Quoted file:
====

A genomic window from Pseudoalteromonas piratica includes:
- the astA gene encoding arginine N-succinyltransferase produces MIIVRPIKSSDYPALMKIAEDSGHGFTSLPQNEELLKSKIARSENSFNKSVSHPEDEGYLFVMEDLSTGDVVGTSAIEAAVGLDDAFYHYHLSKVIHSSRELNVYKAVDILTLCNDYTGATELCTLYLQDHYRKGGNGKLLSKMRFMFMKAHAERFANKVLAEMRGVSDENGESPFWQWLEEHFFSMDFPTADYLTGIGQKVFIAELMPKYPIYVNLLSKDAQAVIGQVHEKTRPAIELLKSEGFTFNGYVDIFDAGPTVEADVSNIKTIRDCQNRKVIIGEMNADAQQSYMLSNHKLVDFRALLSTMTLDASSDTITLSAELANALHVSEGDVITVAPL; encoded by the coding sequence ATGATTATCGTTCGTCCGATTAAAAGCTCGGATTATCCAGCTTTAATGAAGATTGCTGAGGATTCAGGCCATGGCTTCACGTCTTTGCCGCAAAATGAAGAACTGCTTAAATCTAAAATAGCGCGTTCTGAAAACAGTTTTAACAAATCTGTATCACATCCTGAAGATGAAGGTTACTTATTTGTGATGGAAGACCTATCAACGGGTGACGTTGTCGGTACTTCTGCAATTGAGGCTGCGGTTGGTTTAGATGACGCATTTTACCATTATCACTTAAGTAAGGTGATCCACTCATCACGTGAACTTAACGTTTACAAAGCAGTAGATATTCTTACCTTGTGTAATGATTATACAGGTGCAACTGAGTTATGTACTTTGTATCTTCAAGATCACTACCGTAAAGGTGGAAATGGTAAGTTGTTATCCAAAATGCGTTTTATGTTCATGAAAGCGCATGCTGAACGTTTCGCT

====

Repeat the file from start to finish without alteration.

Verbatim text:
A genomic window from Pseudoalteromonas piratica includes:
- the astA gene encoding arginine N-succinyltransferase produces MIIVRPIKSSDYPALMKIAEDSGHGFTSLPQNEELLKSKIARSENSFNKSVSHPEDEGYLFVMEDLSTGDVVGTSAIEAAVGLDDAFYHYHLSKVIHSSRELNVYKAVDILTLCNDYTGATELCTLYLQDHYRKGGNGKLLSKMRFMFMKAHAERFANKVLAEMRGVSDENGESPFWQWLEEHFFSMDFPTADYLTGIGQKVFIAELMPKYPIYVNLLSKDAQAVIGQVHEKTRPAIELLKSEGFTFNGYVDIFDAGPTVEADVSNIKTIRDCQNRKVIIGEMNADAQQSYMLSNHKLVDFRALLSTMTLDASSDTITLSAELANALHVSEGDVITVAPL; encoded by the coding sequence ATGATTATCGTTCGTCCGATTAAAAGCTCGGATTATCCAGCTTTAATGAAGATTGCTGAGGATTCAGGCCATGGCTTCACGTCTTTGCCGCAAAATGAAGAACTGCTTAAATCTAAAATAGCGCGTTCTGAAAACAGTTTTAACAAATCTGTATCACATCCTGAAGATGAAGGTTACTTATTTGTGATGGAAGACCTATCAACGGGTGACGTTGTCGGTACTTCTGCAATTGAGGCTGCGGTTGGTTTAGATGACGCATTTTACCATTATCACTTAAGTAAGGTGATCCACTCATCACGTGAACTTAACGTTTACAAAGCAGTAGATATTCTTACCTTGTGTAATGATTATACAGGTGCAACTGAGTTATGTACTTTGTATCTTCAAGATCACTACCGTAAAGGTGGAAATGGTAAGTTGTTATCCAAAATGCGTTTTATGTTCATGAAAGCGCATGCTGAACGTTTCGCT